- Assisted Living »
- Home Care »
- Independent Living »
- Senior Care
- Providers »
Pain management can be a very simple process or a rather complex one depending on the root of the issue. Since our nerve endings create the experience of physical discomfort, dealing with chronic pain is accomplished through myriad techniques and solutions.
Amazingly, chronic pain affects more Americans than diabetes, heart disease, and cancer combined and is cited as the most common reason people access healthcare. The National Center for Health Statistics approximates that 76.2 million Americans (1 in 4 people) regularly experience pain that last longer than 24 hours and millions more have acute pain.
Chronic pain is the umbrella term used to characterize persistent pain that interferes with one’s ability to carry out their daily routine and wellbeing in general.
The sensation of pain itself can vary as any combination of mild, dull, sharp, or severe feelings emanating from one or several bodily regions. Really, pain can occur in just about any part of the body and is commonly the result of repetitive actions, incorrect posture, past accidents or injuries, and other health conditions.
Seniors commonly experience chronic joint pain from arthritis, as well as other types like sciatic nerve pain as a result of sitting or standing for extended periods of time. Generally speaking, depression and anxiety can themselves be considered pain and may even worsen existing physical sensations.
Neuropathy is a type of burning nerve pain caused by conditions like diabetes and can become a serious complication for many. Similar pains like neuralgia can be some of the worst sensations in medicine and are often the result of severe cases of shingles.
If you experience a sharp or sudden pain with no immediately obvious cause, it can be wise to assess the situation and consider medical attention depending on how long it lasts. Similar pains can mean very different things, so always consult a doctor with your concerns.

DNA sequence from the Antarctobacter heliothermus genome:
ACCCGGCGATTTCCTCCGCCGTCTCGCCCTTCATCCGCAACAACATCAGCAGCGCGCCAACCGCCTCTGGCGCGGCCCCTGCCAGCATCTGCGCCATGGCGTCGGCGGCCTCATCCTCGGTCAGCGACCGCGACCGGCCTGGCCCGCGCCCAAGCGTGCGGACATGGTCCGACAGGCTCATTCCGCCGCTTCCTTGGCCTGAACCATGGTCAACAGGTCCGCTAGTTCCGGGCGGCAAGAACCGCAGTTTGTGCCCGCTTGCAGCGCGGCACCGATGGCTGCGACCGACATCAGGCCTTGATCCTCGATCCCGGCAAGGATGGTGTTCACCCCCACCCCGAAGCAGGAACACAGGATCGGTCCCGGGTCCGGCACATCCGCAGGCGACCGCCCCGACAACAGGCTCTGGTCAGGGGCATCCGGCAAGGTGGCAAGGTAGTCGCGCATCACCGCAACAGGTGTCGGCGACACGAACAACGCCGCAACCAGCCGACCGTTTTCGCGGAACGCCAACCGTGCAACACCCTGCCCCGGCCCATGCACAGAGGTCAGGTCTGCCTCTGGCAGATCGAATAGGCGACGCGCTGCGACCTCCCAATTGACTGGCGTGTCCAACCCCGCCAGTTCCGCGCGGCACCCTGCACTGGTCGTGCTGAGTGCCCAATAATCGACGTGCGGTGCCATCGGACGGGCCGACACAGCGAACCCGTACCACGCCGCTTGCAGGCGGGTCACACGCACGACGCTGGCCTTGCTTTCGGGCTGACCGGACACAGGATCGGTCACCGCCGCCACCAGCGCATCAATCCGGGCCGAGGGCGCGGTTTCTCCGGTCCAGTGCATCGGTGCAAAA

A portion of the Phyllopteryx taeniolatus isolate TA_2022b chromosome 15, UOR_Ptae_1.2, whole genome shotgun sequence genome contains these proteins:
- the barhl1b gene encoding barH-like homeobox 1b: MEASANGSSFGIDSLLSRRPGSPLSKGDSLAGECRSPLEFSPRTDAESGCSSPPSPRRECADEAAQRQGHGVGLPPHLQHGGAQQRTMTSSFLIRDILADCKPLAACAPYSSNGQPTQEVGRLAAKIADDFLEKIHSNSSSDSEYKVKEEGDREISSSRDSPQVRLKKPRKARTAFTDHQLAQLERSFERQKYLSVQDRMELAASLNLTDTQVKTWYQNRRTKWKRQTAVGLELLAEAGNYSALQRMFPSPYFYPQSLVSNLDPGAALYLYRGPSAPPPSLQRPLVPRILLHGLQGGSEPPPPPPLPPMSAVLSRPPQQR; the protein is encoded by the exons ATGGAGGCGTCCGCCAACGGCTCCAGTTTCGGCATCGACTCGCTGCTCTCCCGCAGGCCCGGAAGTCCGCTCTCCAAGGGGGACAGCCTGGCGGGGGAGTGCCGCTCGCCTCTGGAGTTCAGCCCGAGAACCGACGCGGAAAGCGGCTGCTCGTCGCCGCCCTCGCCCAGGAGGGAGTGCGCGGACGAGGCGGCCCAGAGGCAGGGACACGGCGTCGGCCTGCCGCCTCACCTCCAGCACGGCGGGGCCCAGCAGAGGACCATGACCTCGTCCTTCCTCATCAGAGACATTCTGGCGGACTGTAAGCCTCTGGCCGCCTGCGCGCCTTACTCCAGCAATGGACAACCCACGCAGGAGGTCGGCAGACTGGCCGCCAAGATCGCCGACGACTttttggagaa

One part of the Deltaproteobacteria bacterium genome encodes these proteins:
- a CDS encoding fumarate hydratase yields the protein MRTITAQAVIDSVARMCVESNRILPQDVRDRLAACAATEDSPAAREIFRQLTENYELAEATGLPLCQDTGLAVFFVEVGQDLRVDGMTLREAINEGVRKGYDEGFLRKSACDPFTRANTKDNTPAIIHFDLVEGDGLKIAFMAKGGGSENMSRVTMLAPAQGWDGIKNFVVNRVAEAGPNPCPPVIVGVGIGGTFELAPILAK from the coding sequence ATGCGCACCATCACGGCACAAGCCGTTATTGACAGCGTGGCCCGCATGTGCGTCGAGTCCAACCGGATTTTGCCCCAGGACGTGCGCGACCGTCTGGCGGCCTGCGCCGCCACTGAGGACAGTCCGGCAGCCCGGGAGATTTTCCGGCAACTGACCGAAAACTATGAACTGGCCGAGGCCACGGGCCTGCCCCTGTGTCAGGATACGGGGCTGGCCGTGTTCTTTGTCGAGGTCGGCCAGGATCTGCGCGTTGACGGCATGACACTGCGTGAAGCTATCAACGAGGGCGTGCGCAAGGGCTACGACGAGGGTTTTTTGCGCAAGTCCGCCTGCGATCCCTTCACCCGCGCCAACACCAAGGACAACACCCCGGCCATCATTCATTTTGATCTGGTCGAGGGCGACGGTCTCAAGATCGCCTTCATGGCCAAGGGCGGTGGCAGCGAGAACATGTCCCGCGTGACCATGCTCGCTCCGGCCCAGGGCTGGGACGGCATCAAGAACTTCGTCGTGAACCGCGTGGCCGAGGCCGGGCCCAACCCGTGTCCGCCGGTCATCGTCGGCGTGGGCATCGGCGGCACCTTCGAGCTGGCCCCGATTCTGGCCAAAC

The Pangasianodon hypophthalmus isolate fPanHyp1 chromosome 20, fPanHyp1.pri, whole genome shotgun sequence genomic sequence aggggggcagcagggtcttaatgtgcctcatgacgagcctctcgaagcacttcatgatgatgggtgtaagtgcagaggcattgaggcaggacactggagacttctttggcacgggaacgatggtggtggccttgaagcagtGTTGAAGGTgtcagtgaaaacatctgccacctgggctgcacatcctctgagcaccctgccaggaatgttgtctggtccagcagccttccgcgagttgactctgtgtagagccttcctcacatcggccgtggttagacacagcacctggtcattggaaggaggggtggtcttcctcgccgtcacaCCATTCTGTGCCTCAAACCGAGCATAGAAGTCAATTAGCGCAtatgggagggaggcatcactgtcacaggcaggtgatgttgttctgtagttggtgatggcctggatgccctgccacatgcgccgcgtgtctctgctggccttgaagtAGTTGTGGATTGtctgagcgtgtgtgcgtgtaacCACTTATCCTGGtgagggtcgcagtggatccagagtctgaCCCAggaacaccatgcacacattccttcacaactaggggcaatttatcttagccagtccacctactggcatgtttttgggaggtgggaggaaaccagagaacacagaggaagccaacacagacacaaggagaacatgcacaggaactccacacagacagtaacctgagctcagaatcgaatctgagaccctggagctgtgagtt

Pain is almost a completely personal experience and is highly subjective. No universal test can be administered to measure or locate pain with precision, leaving doctors to rely on patient descriptions to provide an accurate diagnosis.
If you’re experiencing chronic pain, one of the most helpful things to do is to keep a log of when the sensations occur and the specific details of how the pain feels, its duration, etc.
Depending on the location of your pain, doctors may use imaging techniques like CT scans, x-rays, MRIs or anything else that might identify abnormalities in the affected region.
The main goal of any chronic pain treatment is to reduce discomfort and improve function, allowing people to maintain their day-to-day lives. Although many types of chronic pains cannot be cured entirely, they can be managed effectively.
Given the cause of your pain, you may be prescribed medications, be recommended to a chiropractor, undergo surgery to correct or remove an affected area, or even receive acupuncture, massage, or be instructed on meditation techniques. Truly, treatment options are widely ranging and tailored to your specific situation.
Most of the time you’ll be encouraged to become an active participant in problem-solving and taking actions to manage your pain. Considering that some forms of pain cannot be eliminated entirely, certain approaches focus on providing a means of coping with one’s condition and learning healthy ways of responding to the situation.